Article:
Even if it’s only a little true, it’s a helpful thought experiment: what if you had to launch a streaming service WITHOUT using content to acquire an audience? You’d have to offer real utility to your users — some other valuable product or service that would attract them to your subscription. Apple already has that part figured out: the phone, the ecosystem. And on the content side of your business, brands like Marvel, leagues like the NFL and celebrities like Oprah wouldn’t be as valuable because you already have a giant draw for new users. If your content is only playing the role of retention, it doesn’t need to hit an attention-grabbing must-see fever-pitch. It can be much less ambitious. You can spend way less than Netflix.

Could Disney Be the First to Stream Day-and-Date?

I love how ballsy this would be. Disney is out of Netflix and has announced their plans to make a similar service. And in a guest post on THR, Ben Weiss posits this crazy new move: that Disney could quickly amass a big subscriber base by launching their movies on the service “day-and-date” — that’s the much-feared-by-theaters idea that a movie could be streamed the same day it releases in theaters. 

It’s brilliant because it endruns the entire traditional entertainment distribution-windowing business model in favor of the consumer preference of when-I-want-where-I-want. It would definitely grow them a huge base of subscribers. But they’ll never do it. 

  • Disney is already giving up $300 million in revenue by opting out of Netflix. 
  • Theatrical is the majority of their studio entertainment revenue, about 60%… and a move like this wil piss of theaters and threaten that nut. Theaters may refuse to carry the movies or put them in fewer cities. It may even piss off some consumers who still like the theater experience– if their local chain decides not to carry the movies over this move.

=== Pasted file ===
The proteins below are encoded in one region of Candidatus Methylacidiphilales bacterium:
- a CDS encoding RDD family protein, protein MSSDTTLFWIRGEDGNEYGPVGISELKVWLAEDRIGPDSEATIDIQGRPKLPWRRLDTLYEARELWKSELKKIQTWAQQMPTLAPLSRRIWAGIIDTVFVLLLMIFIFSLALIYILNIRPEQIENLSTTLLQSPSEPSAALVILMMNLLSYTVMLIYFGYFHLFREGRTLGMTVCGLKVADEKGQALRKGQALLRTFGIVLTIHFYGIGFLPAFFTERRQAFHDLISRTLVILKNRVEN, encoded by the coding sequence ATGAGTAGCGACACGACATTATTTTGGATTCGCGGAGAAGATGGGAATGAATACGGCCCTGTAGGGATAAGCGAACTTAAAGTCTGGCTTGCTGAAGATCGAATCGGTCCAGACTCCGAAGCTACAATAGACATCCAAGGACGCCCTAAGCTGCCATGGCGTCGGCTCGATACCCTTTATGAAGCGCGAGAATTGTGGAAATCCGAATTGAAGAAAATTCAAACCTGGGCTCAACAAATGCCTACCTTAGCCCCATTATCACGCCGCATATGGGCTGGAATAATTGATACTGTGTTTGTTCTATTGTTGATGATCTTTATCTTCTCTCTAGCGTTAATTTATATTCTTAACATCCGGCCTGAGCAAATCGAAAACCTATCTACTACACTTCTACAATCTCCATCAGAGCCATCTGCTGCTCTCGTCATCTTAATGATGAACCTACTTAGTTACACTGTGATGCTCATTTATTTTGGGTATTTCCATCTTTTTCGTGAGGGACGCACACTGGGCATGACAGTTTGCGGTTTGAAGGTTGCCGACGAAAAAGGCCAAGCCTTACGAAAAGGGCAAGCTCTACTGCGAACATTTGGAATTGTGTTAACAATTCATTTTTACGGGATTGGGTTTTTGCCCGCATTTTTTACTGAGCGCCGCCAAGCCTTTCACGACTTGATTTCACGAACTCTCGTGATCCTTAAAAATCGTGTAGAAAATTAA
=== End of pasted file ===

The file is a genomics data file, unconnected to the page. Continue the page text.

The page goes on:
• If Disney does day-and-date they’re not just threatening the theatrical revenue. They’re endrunning all of their studio ent distribution: pay TV, home entertainment, etc. Why would another provider value their content the same way if it’s already debuted in a streaming window? 
  • And finally, the REAL business of Disney is parks and products — maybe twice the revenue of all of the studio business. What if this slow, gradual windowing model actually helps propel their brands in those venues? It might be a stretch but my instinct is that being in every theater in America is the best billboard ever for a parks attraction or action figure. Better not mess with that. 

But, boyyyy, would I love to live in a world where studios made distruptive moves like this. I dare you, Bob! 

My Favorite Slide Explaining Apple, Google and Amazon’s Domination of Entertainment Companies like Disney

Market Caps of Content Companies vs Distributors via BTIG

I LOVE LOVE LOVE this slide from Rich Greenfield at BTIG. His whole presentation is definitely worth the watch but this one graph truly says it all. (And I’m always trying to pull it up online to share in meetings… so I’m also posting it here to make that much easier.)